NostoNews, June 1, 2007
by Tommy Jasmin

Will the bubble burst?

The insanity continues. Insane prices, that is, being paid for high-end collectibles. Every month I see new sales records that frankly surprise me. Below are a few examples for you. This copy of Green Lantern 76, a CGC NM 9.4, sold through Heritage recently for $8,365.00. Think about that one for a minute - over eight grand for a 15 cent cover price comic! The coin shown below is a PCGS graded MS-63 1808 Quarter Eagle. This piece recently sold in Stack's Baltimore auction for $425,500.00. Nosto had the current value for this piece at $191,000.00, very close to their opening bid of $195,000.00.

© Heritage Galleries, Stack's
One of the gang here said it feels like trading dot-com stocks circa early 2000, like you know the bubble is about to burst. But is it? Does the current collectibles market share enough similarities with that boom and bust?

Sure, there are similarities. Continued growth in professional, third-party grading services is bringing more speculators into the market. People who really don't know much about the collectibles they are buying, just like the investors who bought dot-com stocks without even really knowing what the companies did.

But there are just as many dissimilarities. The high-end collectibles market is just not as liquid as the dot-com stock market. Back then anybody (I did it too) could log in to an online trading account, buy a bunch of shares of just about anything, sit and watch for a few days, and then dump them. Items such as those I highlighted above tend to be "Finest Knowns" or close to it, and so there are very few available to change hands in the first place. And when they do, they often change hands in a way that ensures a soft landing.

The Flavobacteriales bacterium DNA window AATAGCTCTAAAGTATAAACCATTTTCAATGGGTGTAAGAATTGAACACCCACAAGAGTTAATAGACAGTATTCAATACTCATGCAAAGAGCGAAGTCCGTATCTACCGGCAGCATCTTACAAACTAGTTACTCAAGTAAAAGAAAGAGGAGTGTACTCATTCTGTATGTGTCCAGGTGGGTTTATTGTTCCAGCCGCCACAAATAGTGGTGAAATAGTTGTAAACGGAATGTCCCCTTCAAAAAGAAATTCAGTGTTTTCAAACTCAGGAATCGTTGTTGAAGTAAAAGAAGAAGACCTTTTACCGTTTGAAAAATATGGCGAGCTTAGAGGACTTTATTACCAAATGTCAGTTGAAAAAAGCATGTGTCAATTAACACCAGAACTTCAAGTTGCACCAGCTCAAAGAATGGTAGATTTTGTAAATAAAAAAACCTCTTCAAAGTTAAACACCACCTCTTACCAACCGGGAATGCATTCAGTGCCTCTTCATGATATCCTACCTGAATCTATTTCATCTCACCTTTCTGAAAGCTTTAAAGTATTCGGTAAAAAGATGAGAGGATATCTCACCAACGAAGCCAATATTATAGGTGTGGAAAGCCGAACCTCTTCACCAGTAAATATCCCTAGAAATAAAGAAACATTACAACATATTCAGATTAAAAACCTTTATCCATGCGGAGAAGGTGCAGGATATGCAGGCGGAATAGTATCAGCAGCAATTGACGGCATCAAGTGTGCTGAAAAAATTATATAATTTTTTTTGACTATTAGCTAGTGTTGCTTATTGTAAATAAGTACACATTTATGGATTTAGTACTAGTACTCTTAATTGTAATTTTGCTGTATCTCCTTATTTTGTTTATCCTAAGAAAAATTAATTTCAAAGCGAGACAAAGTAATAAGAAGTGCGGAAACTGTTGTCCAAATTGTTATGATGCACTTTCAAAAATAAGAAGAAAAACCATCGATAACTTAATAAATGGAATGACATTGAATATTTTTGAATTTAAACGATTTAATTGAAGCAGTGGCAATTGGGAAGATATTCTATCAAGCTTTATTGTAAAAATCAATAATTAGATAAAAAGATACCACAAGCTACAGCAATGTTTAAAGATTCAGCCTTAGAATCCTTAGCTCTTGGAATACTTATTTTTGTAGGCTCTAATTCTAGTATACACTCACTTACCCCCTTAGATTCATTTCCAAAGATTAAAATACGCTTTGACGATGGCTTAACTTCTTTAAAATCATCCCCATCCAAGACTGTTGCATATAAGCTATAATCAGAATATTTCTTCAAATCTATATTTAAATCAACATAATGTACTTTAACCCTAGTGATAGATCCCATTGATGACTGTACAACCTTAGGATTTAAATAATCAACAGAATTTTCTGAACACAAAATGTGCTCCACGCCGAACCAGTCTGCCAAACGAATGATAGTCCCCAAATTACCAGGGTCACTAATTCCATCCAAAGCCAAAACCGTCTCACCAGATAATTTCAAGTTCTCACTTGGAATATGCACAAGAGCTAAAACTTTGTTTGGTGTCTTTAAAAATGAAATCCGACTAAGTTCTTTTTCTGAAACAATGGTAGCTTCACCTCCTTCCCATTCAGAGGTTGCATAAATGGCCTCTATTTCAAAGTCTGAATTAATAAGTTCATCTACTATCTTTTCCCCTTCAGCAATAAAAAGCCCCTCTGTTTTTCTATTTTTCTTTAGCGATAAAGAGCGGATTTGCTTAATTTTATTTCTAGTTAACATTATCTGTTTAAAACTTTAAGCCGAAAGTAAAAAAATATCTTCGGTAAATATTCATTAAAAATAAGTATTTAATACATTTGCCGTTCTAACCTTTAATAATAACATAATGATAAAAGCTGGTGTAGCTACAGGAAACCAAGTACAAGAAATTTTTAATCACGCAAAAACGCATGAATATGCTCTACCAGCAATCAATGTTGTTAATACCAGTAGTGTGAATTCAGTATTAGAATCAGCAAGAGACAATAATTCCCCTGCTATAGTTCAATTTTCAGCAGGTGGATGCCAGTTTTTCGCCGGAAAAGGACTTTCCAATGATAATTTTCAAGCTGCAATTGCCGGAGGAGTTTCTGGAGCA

See, the high-end market always was, and is, becoming more and more an insular little club. You have to wonder sometimes which of these reported "sales" are simply an exchange from one dealer to another, with some clever marketing to make it appear like a "new record price". Don't think that happens? What, two dealers would never want to collaborate to create the illusion of a hot market? Don't make me laugh. But my intent here is not to tarnish our fine hobbies. There are enough serious, educated collectors to, in most cases provide the cushion for that soft landing. If you throw something exceptional out there, make it truly up for grabs to the highest bidder, very rarely will it really flop.

As always, the best defense for us collectors is information and education. If we know what we're buying, we'll be more likely to pay the true market price for it. It's usually the uninformed, buying low-end stuff who get the shaft. The poor sap paying $25 for a Statehood Quarter because some newspaper ad said it was a collector's item, or the kid paying $25 for a Spawn 1 because the local dealer said that was guide value. Lack of education caused the dot-com crash. There was no history on these stocks! Most analysts touting them were just throwing gasoline on a fire. You collectors have to take it upon yourselves to get the knowledge and information you need to make good decisions. Nostomania Premium Subscribers know they can drill right down to a specific item they are looking to buy and view actual, traceable-to-the-source sales for that item. There are many other great resources out there - the Collectors Society census counts, and Heritage Galleries permanent auction archives, to name a few.

Then Fed Chairman Alan Greenspan referred to the dot-com market as a time of "irrational exuberance". The irrational part we need to eliminate, by helping to educate each other. The exuberant part is a good thing. Remember, you're into these hobbies because you enjoy them!


Don't forget, all you have to do is create a single Collection, Wantlist, or Salelist item during the appropriate month to qualify for our sweepstakes. Why not take a look and see what we're giving away (and gave away last month), free as always.

Thanks, we'll see you all next month.

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